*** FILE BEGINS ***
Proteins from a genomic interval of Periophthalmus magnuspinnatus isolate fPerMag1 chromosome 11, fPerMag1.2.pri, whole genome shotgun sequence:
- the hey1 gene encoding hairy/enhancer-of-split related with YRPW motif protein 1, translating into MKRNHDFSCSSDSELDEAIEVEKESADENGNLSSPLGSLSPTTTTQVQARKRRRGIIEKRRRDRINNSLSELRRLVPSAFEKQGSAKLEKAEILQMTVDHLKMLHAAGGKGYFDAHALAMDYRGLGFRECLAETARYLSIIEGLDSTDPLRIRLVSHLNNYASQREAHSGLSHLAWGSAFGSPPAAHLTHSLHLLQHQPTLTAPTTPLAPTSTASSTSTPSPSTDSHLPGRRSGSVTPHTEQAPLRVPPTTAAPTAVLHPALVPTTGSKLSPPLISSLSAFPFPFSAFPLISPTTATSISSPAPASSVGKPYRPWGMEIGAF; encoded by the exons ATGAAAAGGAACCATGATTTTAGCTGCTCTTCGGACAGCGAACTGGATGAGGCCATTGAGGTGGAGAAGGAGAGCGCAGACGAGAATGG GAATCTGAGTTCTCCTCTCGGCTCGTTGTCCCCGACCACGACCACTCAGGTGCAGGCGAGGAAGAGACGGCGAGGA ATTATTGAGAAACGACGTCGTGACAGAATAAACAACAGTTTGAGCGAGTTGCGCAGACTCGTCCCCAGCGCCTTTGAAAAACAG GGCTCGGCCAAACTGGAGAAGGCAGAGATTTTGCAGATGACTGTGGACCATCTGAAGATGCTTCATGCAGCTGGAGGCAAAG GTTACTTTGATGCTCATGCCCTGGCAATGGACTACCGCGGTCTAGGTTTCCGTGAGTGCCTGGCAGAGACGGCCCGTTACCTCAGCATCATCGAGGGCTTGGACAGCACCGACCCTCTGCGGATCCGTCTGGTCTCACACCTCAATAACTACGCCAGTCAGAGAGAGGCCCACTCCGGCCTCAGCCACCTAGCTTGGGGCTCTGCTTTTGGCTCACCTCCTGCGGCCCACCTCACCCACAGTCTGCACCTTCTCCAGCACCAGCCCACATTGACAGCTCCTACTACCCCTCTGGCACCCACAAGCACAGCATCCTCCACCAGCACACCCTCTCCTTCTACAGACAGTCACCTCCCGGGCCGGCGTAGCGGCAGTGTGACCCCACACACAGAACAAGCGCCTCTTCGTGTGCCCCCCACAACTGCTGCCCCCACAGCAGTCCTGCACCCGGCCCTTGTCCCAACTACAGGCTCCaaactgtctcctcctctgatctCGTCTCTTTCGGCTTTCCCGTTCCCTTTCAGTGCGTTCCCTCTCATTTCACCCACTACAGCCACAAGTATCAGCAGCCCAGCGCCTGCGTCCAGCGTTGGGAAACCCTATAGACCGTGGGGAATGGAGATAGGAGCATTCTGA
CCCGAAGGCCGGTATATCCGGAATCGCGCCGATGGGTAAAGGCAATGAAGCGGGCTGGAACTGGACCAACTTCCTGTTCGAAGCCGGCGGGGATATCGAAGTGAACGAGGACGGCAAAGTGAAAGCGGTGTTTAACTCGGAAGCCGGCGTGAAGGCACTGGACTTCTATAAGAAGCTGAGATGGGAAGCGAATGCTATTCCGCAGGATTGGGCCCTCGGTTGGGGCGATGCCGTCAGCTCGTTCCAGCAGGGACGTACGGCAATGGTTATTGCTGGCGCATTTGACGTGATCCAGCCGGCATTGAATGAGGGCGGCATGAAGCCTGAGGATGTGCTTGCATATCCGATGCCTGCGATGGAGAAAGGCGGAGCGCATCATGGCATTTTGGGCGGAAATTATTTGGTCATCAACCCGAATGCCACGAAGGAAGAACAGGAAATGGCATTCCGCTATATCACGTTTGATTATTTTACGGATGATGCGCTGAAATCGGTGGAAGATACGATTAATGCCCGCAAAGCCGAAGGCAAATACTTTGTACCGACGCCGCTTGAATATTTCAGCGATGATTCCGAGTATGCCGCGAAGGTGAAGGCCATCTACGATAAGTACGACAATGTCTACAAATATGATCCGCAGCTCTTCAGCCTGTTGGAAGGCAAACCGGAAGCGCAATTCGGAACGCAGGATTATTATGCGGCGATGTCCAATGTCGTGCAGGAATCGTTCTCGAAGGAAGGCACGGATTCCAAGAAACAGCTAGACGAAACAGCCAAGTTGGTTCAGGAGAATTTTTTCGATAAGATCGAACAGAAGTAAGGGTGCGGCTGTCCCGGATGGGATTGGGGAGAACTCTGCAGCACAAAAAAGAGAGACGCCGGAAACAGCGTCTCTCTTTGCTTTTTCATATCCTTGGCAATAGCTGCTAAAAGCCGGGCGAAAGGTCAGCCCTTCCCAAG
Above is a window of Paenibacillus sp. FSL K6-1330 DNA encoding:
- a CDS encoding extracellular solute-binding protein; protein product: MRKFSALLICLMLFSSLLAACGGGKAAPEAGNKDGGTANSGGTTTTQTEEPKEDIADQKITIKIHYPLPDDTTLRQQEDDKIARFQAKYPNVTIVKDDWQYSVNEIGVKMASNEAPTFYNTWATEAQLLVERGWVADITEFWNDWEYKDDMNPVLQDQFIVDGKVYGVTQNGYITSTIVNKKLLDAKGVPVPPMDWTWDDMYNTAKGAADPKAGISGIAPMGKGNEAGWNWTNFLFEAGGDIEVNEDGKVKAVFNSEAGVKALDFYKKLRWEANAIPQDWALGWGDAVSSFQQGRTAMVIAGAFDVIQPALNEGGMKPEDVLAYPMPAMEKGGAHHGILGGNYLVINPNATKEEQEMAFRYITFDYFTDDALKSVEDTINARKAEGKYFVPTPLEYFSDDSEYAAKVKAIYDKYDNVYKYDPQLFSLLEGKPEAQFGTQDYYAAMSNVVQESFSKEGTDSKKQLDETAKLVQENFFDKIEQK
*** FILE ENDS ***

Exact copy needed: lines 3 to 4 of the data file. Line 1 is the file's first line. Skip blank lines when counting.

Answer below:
CCCGAAGGCCGGTATATCCGGAATCGCGCCGATGGGTAAAGGCAATGAAGCGGGCTGGAACTGGACCAACTTCCTGTTCGAAGCCGGCGGGGATATCGAAGTGAACGAGGACGGCAAAGTGAAAGCGGTGTTTAACTCGGAAGCCGGCGTGAAGGCACTGGACTTCTATAAGAAGCTGAGATGGGAAGCGAATGCTATTCCGCAGGATTGGGCCCTCGGTTGGGGCGATGCCGTCAGCTCGTTCCAGCAGGGACGTACGGCAATGGTTATTGCTGGCGCATTTGACGTGATCCAGCCGGCATTGAATGAGGGCGGCATGAAGCCTGAGGATGTGCTTGCATATCCGATGCCTGCGATGGAGAAAGGCGGAGCGCATCATGGCATTTTGGGCGGAAATTATTTGGTCATCAACCCGAATGCCACGAAGGAAGAACAGGAAATGGCATTCCGCTATATCACGTTTGATTATTTTACGGATGATGCGCTGAAATCGGTGGAAGATACGATTAATGCCCGCAAAGCCGAAGGCAAATACTTTGTACCGACGCCGCTTGAATATTTCAGCGATGATTCCGAGTATGCCGCGAAGGTGAAGGCCATCTACGATAAGTACGACAATGTCTACAAATATGATCCGCAGCTCTTCAGCCTGTTGGAAGGCAAACCGGAAGCGCAATTCGGAACGCAGGATTATTATGCGGCGATGTCCAATGTCGTGCAGGAATCGTTCTCGAAGGAAGGCACGGATTCCAAGAAACAGCTAGACGAAACAGCCAAGTTGGTTCAGGAGAATTTTTTCGATAAGATCGAACAGAAGTAAGGGTGCGGCTGTCCCGGATGGGATTGGGGAGAACTCTGCAGCACAAAAAAGAGAGACGCCGGAAACAGCGTCTCTCTTTGCTTTTTCATATCCTTGGCAATAGCTGCTAAAAGCCGGGCGAAAGGTCAGCCCTTCCCAAG
Above is a window of Paenibacillus sp. FSL K6-1330 DNA encoding: